Thor, as a character, is barely one at all. He has an arc, eventually, and so we're told, but we never see him engage with any internal struggle at all. And again, I'm fine with Thor having no internal struggle. He is THOR after all. But the film presents a change in his character that isn't developed so much as occurred. Can't have it both ways, fellas. Loki (Tom Hiddleston) and Odin (Anthony Hopkins) are allowed some depth, but aren't terribly present in the film. Everyone else - Jane (Natalie Portman), the Warriors Three, etc. - are all background material. Every summer film needs a romance, and this one has Natalie Portman, but the Oscar winner's talents are put to even less use here than in Your Highness.

After an early, kind of great battle between Thor, his companions, and the Frost Giants, the action also takes a backseat. Sure, Thor eventually has to break into a government facility and stuff, but this is a Thor film without much THOR in it - most of the time he's stripped of his powers and is just a guy. And that would work in a sort of deconstructionist way if the film were at all thinking on that level. It'd also work in a sequel when we already know the character (Spider-Man 2, Superman 2). It'd also work if he had any kind of personal journey, but he's mostly the same guy at the end as the beginning, and what does change is too sudden to fall under the realm of "journey." As it is, it just robs us of what we paid for.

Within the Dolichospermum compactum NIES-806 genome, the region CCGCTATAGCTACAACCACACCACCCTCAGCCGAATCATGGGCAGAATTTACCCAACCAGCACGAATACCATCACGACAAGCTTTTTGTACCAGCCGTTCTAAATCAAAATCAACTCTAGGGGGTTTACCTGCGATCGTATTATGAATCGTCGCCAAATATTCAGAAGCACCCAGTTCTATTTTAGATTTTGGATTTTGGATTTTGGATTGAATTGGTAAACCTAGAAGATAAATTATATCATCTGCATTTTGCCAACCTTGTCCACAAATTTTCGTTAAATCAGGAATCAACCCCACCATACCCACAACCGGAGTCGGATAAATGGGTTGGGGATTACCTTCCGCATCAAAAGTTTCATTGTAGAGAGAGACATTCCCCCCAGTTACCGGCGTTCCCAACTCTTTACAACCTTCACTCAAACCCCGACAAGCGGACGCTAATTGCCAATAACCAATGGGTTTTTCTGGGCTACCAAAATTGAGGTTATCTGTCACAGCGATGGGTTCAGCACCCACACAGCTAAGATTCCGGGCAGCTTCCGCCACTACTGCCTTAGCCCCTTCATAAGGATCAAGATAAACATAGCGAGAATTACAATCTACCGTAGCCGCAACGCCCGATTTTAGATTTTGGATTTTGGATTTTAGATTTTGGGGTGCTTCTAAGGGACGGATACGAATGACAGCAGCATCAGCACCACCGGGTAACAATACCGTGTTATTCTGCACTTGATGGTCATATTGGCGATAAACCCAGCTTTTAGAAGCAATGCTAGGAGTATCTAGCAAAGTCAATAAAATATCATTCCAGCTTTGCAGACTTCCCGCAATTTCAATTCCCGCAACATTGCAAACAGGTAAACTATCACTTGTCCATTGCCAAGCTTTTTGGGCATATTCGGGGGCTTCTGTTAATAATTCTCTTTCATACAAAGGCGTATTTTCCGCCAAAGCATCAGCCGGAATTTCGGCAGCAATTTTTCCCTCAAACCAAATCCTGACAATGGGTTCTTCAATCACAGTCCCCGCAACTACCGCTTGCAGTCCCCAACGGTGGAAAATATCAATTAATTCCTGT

In all, it feels like an odd middle chapter to a slightly more interesting story. The beginning would have epic Thor action as he pillages and plunders. The end would show him returning to Earth to bring the thunder. This just has him moving sort of listlessly about, "learning about himself." If only we were to benefit. Branagh's direction of the camera and the actors is commendable, and nearly makes a good film from a lousy script, but there's only so much one can do with the words on the page.